Not long after, I started learning guitar, then later, drums, even performing in a band with my childhood buddies that once got to play a weekday show at Chicago’s Metro,[4] one of the greatest rock clubs in the history of the world, and a place where I’d seen quite literally hundreds of shows. We were (very briefly) on that stage.

I was not and am not any kind of gifted musician, but I’ve benefitted from that experience of listening ever since in many different ways.

Which brings me to the main thrust of my argument, far too late by standards of convention, but I wanted to tell the story of music appreciation first.

Here goes: Every course would benefit from having “appreciation” at or near its center.

In some courses I’ve taught, this has been easy to do. A class on the Theory and Practice of Humor meant I could share lots of things which would engender laughter, after which we could ask why exactly we were laughing, the same way my music appreciation teacher could ask why we were bopping along to the music at our desks. Students could also bring humor to me, expanding the palate of what we discussed beyond my own preoccupations. Later, they would attempt to write their own humorous pieces, bringing their understanding from observation, to self-generated theory, to execution.[5]

It’s pretty straightforward in fiction writing as well. Most of the students in that kind of class already love stories and reading, so to set aside some time for me (or one of them) to read a story out loud in class and spend a few moments afterwards marveling about how it worked its spell on us is as natural as anything.

It can be somewhat harder in a course like first-year writing. In fact, when I was primarily focused on student “proficiencies,” I now see how appreciation was almost absent from the course. As my pedagogy evolved, however, and I disaggregated some of the component parts of thinking through writing, we found ways to observe and interpret and allow students to make knowledge for themselves and their audiences. These are the experiences I’ve included in The Writer’s Practice: Building Confidence in Your Nonfiction Writing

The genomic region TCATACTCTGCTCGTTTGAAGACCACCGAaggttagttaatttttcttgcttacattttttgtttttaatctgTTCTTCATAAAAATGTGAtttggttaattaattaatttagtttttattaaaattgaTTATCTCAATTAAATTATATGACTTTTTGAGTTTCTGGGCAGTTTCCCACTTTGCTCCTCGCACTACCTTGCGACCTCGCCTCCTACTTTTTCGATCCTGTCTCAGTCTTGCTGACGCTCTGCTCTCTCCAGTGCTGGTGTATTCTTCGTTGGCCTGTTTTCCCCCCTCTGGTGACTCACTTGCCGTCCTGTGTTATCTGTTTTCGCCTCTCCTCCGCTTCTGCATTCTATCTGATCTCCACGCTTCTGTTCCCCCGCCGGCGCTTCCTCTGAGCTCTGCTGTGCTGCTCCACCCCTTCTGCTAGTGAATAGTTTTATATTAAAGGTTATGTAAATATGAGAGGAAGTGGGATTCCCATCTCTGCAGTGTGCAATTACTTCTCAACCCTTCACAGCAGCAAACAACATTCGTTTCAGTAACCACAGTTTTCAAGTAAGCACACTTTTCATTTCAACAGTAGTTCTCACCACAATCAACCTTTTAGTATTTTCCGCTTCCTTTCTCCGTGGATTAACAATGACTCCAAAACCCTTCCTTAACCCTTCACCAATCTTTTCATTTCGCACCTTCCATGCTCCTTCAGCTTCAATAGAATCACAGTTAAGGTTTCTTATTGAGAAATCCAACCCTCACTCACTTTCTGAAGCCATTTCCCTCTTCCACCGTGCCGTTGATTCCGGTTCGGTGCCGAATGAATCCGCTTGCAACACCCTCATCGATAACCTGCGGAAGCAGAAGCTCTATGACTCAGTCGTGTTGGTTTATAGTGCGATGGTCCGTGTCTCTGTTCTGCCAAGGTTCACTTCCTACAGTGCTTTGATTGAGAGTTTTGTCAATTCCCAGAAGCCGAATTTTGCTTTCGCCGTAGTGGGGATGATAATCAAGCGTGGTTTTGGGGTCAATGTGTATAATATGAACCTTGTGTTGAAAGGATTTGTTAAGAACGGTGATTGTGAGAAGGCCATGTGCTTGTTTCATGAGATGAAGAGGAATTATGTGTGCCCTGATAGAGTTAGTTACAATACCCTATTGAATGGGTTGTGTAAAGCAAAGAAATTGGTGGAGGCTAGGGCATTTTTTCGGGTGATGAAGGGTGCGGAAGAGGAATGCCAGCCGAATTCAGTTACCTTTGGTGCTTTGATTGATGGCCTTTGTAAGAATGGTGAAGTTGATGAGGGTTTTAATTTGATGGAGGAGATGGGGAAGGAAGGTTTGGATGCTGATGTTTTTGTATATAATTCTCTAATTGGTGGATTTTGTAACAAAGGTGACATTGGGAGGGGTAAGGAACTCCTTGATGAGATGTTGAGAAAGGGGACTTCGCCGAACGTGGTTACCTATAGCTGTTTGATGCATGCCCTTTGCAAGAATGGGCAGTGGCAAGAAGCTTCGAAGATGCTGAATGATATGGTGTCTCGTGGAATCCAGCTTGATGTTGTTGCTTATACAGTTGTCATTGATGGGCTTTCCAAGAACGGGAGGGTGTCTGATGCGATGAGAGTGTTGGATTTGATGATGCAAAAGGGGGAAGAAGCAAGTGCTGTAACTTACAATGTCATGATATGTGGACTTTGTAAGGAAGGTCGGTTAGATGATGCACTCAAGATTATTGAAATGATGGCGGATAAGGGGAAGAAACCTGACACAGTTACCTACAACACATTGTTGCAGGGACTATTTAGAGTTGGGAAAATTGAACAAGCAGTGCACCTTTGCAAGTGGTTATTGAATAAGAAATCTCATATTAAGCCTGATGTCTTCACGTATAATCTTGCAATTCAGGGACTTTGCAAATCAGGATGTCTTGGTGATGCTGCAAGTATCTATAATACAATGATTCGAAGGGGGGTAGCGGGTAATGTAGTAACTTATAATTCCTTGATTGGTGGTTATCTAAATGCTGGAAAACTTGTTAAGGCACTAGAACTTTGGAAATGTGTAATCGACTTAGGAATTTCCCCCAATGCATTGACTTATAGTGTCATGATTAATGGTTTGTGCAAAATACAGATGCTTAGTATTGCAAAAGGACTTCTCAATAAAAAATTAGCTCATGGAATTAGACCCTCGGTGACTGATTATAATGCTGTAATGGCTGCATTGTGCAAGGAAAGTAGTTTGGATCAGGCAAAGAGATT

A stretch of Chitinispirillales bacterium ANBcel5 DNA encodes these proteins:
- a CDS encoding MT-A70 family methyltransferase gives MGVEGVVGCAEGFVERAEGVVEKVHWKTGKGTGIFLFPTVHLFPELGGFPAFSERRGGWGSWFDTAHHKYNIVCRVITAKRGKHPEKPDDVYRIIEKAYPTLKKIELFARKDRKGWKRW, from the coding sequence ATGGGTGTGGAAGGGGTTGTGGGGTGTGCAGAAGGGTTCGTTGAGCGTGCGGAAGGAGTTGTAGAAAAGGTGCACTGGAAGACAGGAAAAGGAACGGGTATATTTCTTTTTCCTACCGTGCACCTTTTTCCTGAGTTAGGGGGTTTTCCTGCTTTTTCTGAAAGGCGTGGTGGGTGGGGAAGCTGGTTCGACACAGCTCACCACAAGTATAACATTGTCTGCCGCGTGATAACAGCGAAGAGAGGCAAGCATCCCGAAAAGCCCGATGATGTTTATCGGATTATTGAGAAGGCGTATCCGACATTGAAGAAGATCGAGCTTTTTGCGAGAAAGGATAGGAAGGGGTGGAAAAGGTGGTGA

That word “confidence” in the title is not accidental, and I believe it is rooted in the experience of appreciation. When students appreciate how to target an audience, how to craft a message that matters, how to refine their own process for maximum benefit, how one writing experience may translate to the next, unfamiliar one, they are gaining a kind of confidence.

This was true in music appreciation, where the early semester silence became late semester cacophony as we tried to be first to notice something in a new recording. 

As instructors immersed in our fields, it’s easy to take appreciation for granted. We wouldn’t be doing what we do if we didn’t appreciate it on a marrow-deep level. I know I’ve been mystified as to why students aren’t as awed as I am by a subject I’ve presented.

Isn’t that awesome? I say. If I’m greeted with silence, it is not because students are philistines. How could I expect them to appreciate something they’ve been studying for weeks when I’ve been studying it for years.

If they are mystified, or indifferent, I simply haven’t yet established the groundwork of appreciation.

The assistant band director didn’t yell at us for being cretins when he played Miles Davis’s “Bitches’ Brew,” and we declared it noise.

Keep listening, he said. It’ll come.


[1]In my memory this class was the first time I heard Frank Zappa music that wasn’t “Valley Girl.”

[2]Fast forward 35 years and I now like jazz, including much of the music my father listened to. 

[3]Years later, hearing the song “15 Step” by Radiohead, I recognized the 5/4 beat, employed at a tempo that gives the song a propulsive, yet jittery energy. It doesn’t quite swing like “Take Five.” Employed by Radiohead, it sounds sinister to me.

[4]I still think of it as its original name, Cabaret Metro, but it changed to just Metro in 1992. Chicagoans of a certain age will understand. It was a Wednesday. We opened for the opening band for the openers for the opening band for the headliner. Still…Cabaret Metro!

[5]One of my explicit learning goals in the course syllabus was to both “ruin” and “enhance” their understanding of what makes something funny. They’d still laugh – laughter is reflexive – but they’d never laugh again without also asking and seeking to understand what they were laughing at.